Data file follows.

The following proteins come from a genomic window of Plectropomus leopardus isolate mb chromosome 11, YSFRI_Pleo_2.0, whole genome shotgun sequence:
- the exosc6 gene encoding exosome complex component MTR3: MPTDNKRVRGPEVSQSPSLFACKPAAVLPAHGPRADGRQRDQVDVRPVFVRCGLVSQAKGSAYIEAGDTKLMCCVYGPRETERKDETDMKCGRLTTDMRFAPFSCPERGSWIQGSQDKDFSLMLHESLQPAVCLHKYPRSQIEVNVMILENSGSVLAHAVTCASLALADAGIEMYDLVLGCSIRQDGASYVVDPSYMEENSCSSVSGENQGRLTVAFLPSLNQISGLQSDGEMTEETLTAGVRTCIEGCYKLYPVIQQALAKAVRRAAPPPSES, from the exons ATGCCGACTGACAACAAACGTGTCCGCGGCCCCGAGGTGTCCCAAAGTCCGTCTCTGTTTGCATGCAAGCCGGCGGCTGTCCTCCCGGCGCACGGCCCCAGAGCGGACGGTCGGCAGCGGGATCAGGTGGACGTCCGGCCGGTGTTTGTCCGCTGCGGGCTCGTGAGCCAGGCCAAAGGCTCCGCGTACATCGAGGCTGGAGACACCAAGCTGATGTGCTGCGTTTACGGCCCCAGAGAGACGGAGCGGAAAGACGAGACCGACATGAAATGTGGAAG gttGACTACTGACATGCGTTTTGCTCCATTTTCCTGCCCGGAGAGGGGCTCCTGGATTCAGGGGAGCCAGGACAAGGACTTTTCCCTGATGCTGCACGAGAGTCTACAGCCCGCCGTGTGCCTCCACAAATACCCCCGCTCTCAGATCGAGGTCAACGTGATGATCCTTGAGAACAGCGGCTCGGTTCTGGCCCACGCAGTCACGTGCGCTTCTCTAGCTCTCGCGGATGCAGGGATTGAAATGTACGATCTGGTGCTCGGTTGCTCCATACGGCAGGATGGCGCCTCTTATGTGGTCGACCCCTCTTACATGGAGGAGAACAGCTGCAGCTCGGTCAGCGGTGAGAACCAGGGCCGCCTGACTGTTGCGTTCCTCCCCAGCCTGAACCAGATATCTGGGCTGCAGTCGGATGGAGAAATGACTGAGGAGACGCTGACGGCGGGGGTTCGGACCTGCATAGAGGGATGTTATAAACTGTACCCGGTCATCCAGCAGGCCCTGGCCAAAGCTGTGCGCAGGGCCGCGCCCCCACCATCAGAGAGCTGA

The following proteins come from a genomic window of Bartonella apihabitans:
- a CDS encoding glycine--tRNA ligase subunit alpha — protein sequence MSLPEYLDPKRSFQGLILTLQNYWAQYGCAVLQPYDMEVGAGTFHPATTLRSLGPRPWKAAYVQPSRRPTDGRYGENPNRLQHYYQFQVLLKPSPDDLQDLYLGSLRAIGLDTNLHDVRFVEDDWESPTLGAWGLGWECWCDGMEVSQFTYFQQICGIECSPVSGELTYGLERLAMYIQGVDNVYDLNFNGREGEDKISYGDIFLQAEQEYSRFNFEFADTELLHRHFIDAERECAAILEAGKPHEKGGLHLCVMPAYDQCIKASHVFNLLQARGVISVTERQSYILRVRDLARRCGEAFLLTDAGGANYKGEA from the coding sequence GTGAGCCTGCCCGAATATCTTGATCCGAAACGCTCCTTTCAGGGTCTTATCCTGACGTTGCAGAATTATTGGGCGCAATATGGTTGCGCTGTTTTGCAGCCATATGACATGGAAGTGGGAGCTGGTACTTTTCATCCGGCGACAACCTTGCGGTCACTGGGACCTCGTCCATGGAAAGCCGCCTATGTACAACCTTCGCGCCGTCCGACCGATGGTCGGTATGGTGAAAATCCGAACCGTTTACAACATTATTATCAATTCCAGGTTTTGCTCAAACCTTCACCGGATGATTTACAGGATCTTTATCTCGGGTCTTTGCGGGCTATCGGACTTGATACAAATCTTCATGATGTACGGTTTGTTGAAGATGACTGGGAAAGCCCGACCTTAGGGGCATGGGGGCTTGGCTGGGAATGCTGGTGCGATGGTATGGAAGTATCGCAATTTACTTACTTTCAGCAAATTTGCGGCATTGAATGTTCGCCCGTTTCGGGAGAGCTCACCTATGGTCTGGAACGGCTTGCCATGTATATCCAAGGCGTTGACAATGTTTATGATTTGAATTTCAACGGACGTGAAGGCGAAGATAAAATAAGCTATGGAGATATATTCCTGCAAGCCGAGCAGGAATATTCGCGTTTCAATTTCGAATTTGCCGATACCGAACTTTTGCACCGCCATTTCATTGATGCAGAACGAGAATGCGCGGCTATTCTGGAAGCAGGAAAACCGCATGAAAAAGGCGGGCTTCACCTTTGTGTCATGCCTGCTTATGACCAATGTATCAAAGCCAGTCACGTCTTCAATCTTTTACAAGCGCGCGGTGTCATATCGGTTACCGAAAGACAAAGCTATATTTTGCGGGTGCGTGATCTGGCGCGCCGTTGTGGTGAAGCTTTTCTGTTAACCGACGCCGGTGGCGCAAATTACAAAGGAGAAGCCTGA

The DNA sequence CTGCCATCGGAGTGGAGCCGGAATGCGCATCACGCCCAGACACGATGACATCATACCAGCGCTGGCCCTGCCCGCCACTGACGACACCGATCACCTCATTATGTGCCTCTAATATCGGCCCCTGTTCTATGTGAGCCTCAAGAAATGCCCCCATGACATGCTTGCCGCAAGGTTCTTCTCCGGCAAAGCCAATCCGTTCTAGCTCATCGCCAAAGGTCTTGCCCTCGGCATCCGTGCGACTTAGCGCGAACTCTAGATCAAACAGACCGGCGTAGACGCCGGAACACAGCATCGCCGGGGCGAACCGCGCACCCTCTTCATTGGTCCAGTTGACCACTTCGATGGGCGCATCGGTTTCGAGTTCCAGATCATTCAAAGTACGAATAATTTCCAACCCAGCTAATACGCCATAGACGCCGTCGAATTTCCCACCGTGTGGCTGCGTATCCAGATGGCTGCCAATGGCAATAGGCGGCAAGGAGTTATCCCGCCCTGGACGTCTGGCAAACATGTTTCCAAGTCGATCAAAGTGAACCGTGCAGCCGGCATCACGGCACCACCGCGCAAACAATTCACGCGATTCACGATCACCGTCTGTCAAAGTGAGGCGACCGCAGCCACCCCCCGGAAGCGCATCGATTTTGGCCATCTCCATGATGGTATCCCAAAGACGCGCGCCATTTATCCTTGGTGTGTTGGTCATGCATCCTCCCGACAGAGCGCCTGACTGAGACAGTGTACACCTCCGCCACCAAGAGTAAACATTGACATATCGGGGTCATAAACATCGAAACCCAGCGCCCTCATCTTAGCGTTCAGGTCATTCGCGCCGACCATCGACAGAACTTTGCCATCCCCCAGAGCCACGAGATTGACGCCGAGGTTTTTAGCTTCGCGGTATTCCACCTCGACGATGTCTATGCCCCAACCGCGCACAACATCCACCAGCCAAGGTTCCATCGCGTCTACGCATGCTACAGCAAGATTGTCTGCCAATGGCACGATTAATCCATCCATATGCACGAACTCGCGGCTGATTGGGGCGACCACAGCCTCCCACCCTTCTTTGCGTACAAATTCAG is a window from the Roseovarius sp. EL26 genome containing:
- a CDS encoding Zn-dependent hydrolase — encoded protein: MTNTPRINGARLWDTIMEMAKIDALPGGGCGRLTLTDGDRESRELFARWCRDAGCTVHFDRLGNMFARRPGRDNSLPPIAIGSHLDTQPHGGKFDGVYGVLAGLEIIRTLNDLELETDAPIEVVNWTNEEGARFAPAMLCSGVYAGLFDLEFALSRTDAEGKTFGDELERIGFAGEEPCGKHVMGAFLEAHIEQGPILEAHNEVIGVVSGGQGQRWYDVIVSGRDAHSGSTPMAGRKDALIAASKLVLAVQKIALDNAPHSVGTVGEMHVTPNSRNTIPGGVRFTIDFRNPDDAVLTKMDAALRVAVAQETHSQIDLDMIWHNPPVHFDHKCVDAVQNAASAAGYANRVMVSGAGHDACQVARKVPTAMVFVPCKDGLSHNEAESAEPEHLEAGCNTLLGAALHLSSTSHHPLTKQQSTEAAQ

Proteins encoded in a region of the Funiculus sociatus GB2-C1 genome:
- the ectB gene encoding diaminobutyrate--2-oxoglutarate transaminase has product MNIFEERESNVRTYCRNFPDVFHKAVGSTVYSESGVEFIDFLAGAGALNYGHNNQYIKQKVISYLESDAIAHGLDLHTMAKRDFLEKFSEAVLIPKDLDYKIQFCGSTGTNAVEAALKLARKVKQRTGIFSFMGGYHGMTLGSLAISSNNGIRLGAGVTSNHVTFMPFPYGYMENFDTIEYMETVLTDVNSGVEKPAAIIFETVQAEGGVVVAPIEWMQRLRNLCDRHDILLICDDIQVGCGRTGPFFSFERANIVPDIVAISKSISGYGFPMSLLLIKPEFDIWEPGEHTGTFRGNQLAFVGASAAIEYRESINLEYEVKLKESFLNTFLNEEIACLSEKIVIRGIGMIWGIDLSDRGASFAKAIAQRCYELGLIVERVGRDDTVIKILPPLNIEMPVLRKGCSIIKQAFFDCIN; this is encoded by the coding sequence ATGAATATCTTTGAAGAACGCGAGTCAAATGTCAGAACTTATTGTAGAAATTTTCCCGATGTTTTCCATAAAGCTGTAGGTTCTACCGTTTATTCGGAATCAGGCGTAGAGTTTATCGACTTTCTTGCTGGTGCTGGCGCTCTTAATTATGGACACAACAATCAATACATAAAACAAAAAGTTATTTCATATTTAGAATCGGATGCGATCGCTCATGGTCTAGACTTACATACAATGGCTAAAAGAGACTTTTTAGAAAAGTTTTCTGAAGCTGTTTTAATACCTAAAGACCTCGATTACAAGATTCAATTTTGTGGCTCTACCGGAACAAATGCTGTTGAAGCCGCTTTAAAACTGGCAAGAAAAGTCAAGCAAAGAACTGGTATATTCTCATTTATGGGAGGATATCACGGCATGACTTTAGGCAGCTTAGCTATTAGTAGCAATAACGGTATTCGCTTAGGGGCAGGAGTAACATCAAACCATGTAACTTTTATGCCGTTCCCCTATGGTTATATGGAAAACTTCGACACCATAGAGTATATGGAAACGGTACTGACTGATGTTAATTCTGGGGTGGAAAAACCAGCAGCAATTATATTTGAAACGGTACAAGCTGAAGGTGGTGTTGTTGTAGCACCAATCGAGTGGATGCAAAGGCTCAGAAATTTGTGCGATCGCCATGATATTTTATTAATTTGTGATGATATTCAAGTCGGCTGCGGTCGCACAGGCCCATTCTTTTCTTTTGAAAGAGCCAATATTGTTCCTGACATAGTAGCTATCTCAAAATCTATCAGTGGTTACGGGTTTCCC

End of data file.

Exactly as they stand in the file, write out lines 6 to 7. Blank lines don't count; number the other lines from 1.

- a CDS encoding Zn-dependent hydrolase — encoded protein: MTNTPRINGARLWDTIMEMAKIDALPGGGCGRLTLTDGDRESRELFARWCRDAGCTVHFDRLGNMFARRPGRDNSLPPIAIGSHLDTQPHGGKFDGVYGVLAGLEIIRTLNDLELETDAPIEVVNWTNEEGARFAPAMLCSGVYAGLFDLEFALSRTDAEGKTFGDELERIGFAGEEPCGKHVMGAFLEAHIEQGPILEAHNEVIGVVSGGQGQRWYDVIVSGRDAHSGSTPMAGRKDALIAASKLVLAVQKIALDNAPHSVGTVGEMHVTPNSRNTIPGGVRFTIDFRNPDDAVLTKMDAALRVAVAQETHSQIDLDMIWHNPPVHFDHKCVDAVQNAASAAGYANRVMVSGAGHDACQVARKVPTAMVFVPCKDGLSHNEAESAEPEHLEAGCNTLLGAALHLSSTSHHPLTKQQSTEAAQ

Proteins encoded in a region of the Funiculus sociatus GB2-C1 genome: